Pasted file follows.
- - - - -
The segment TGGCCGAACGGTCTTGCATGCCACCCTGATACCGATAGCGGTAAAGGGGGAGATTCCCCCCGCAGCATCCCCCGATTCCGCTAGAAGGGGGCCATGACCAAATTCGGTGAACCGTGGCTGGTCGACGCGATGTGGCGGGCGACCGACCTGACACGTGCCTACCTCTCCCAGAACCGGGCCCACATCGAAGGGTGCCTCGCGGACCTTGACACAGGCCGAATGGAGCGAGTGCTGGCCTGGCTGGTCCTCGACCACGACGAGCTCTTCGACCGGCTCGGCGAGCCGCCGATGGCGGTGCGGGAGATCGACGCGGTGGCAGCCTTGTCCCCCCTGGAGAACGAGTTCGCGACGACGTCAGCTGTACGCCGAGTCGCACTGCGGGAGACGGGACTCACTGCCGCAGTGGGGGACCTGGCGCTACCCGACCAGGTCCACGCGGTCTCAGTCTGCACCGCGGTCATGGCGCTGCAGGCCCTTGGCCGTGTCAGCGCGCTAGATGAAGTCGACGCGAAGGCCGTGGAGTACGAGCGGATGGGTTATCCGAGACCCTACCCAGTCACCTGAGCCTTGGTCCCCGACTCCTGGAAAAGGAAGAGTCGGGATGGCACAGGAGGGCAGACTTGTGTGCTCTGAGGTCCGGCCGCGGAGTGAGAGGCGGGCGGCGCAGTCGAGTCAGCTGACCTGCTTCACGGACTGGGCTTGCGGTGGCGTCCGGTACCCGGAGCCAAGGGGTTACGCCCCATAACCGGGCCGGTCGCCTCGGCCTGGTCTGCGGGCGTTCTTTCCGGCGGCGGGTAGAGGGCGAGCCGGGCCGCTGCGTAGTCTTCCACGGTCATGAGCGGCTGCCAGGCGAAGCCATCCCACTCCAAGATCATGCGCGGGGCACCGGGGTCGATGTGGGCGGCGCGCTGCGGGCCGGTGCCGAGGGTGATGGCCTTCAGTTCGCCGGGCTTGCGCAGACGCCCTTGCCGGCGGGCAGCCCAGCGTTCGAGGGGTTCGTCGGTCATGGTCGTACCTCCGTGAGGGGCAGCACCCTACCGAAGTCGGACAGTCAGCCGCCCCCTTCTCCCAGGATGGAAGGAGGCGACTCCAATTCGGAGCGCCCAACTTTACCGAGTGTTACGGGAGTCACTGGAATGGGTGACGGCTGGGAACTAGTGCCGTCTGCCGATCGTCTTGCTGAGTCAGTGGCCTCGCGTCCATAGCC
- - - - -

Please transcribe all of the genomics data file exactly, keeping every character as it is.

The segment TGGCCGAACGGTCTTGCATGCCACCCTGATACCGATAGCGGTAAAGGGGGAGATTCCCCCCGCAGCATCCCCCGATTCCGCTAGAAGGGGGCCATGACCAAATTCGGTGAACCGTGGCTGGTCGACGCGATGTGGCGGGCGACCGACCTGACACGTGCCTACCTCTCCCAGAACCGGGCCCACATCGAAGGGTGCCTCGCGGACCTTGACACAGGCCGAATGGAGCGAGTGCTGGCCTGGCTGGTCCTCGACCACGACGAGCTCTTCGACCGGCTCGGCGAGCCGCCGATGGCGGTGCGGGAGATCGACGCGGTGGCAGCCTTGTCCCCCCTGGAGAACGAGTTCGCGACGACGTCAGCTGTACGCCGAGTCGCACTGCGGGAGACGGGACTCACTGCCGCAGTGGGGGACCTGGCGCTACCCGACCAGGTCCACGCGGTCTCAGTCTGCACCGCGGTCATGGCGCTGCAGGCCCTTGGCCGTGTCAGCGCGCTAGATGAAGTCGACGCGAAGGCCGTGGAGTACGAGCGGATGGGTTATCCGAGACCCTACCCAGTCACCTGAGCCTTGGTCCCCGACTCCTGGAAAAGGAAGAGTCGGGATGGCACAGGAGGGCAGACTTGTGTGCTCTGAGGTCCGGCCGCGGAGTGAGAGGCGGGCGGCGCAGTCGAGTCAGCTGACCTGCTTCACGGACTGGGCTTGCGGTGGCGTCCGGTACCCGGAGCCAAGGGGTTACGCCCCATAACCGGGCCGGTCGCCTCGGCCTGGTCTGCGGGCGTTCTTTCCGGCGGCGGGTAGAGGGCGAGCCGGGCCGCTGCGTAGTCTTCCACGGTCATGAGCGGCTGCCAGGCGAAGCCATCCCACTCCAAGATCATGCGCGGGGCACCGGGGTCGATGTGGGCGGCGCGCTGCGGGCCGGTGCCGAGGGTGATGGCCTTCAGTTCGCCGGGCTTGCGCAGACGCCCTTGCCGGCGGGCAGCCCAGCGTTCGAGGGGTTCGTCGGTCATGGTCGTACCTCCGTGAGGGGCAGCACCCTACCGAAGTCGGACAGTCAGCCGCCCCCTTCTCCCAGGATGGAAGGAGGCGACTCCAATTCGGAGCGCCCAACTTTACCGAGTGTTACGGGAGTCACTGGAATGGGTGACGGCTGGGAACTAGTGCCGTCTGCCGATCGTCTTGCTGAGTCAGTGGCCTCGCGTCCATAGCC